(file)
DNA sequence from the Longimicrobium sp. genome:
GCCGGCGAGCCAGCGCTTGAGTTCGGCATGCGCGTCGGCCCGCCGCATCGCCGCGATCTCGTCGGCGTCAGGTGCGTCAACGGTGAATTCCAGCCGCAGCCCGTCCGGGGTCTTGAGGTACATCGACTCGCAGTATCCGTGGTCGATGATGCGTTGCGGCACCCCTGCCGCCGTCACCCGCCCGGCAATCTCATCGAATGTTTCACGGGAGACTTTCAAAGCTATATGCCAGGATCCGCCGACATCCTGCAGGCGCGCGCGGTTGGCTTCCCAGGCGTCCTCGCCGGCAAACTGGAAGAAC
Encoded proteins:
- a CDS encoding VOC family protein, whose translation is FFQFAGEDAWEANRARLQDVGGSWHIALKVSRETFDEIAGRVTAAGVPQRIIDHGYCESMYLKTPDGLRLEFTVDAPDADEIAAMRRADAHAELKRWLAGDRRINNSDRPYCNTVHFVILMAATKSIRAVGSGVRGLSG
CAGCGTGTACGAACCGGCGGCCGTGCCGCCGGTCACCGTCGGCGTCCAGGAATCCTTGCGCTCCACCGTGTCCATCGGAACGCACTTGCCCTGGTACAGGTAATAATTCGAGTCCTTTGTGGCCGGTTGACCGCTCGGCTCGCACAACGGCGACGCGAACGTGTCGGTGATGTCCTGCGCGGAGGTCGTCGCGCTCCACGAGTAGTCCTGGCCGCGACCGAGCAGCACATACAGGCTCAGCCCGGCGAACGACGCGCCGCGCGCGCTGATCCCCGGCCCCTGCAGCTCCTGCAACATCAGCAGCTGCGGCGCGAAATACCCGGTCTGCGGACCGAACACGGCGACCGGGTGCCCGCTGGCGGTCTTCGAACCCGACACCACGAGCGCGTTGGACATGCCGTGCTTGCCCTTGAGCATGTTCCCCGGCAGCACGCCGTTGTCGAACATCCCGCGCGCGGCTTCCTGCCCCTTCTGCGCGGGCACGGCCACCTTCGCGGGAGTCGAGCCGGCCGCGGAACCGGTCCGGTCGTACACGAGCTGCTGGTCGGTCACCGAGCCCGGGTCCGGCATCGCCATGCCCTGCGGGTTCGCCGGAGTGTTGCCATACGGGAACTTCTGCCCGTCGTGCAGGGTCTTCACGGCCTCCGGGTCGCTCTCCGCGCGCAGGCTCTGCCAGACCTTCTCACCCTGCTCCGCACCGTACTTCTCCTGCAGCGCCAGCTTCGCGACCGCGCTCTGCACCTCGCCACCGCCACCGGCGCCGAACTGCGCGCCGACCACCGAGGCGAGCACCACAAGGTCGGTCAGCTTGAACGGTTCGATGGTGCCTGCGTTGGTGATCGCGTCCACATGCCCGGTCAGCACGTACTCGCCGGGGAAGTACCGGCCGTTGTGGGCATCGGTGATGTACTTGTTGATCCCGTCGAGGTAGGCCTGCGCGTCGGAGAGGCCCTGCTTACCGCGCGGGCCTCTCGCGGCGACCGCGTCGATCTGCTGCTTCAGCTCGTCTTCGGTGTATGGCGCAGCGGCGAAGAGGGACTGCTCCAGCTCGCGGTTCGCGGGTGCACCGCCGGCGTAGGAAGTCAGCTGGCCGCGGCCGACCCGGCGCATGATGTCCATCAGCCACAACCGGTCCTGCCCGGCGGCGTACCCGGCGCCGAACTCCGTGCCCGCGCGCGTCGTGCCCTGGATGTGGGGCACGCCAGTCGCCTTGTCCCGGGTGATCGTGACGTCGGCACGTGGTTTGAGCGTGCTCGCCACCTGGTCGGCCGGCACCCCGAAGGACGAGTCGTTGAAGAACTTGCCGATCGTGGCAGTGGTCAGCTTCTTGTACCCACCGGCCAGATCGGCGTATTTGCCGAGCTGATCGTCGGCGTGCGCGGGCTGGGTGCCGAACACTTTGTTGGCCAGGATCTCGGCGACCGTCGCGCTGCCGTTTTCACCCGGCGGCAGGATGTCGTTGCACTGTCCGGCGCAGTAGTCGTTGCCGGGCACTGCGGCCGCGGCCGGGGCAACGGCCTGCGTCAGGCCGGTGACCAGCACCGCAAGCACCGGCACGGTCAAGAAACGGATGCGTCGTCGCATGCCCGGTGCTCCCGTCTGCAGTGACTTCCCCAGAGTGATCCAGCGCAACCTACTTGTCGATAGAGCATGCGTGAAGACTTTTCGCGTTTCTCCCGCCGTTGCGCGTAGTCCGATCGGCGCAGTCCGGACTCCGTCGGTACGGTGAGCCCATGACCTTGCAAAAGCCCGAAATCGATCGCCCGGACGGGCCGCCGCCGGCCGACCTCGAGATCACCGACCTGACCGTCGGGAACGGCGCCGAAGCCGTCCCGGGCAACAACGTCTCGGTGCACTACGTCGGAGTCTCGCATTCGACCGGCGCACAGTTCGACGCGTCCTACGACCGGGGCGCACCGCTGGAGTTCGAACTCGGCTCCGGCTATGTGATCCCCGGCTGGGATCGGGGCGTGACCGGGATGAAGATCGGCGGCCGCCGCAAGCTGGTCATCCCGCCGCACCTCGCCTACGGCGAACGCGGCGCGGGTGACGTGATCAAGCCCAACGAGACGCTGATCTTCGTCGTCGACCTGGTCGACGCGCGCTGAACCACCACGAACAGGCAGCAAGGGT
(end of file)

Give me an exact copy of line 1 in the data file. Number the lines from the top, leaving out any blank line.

DNA sequence from the Longimicrobium sp. genome: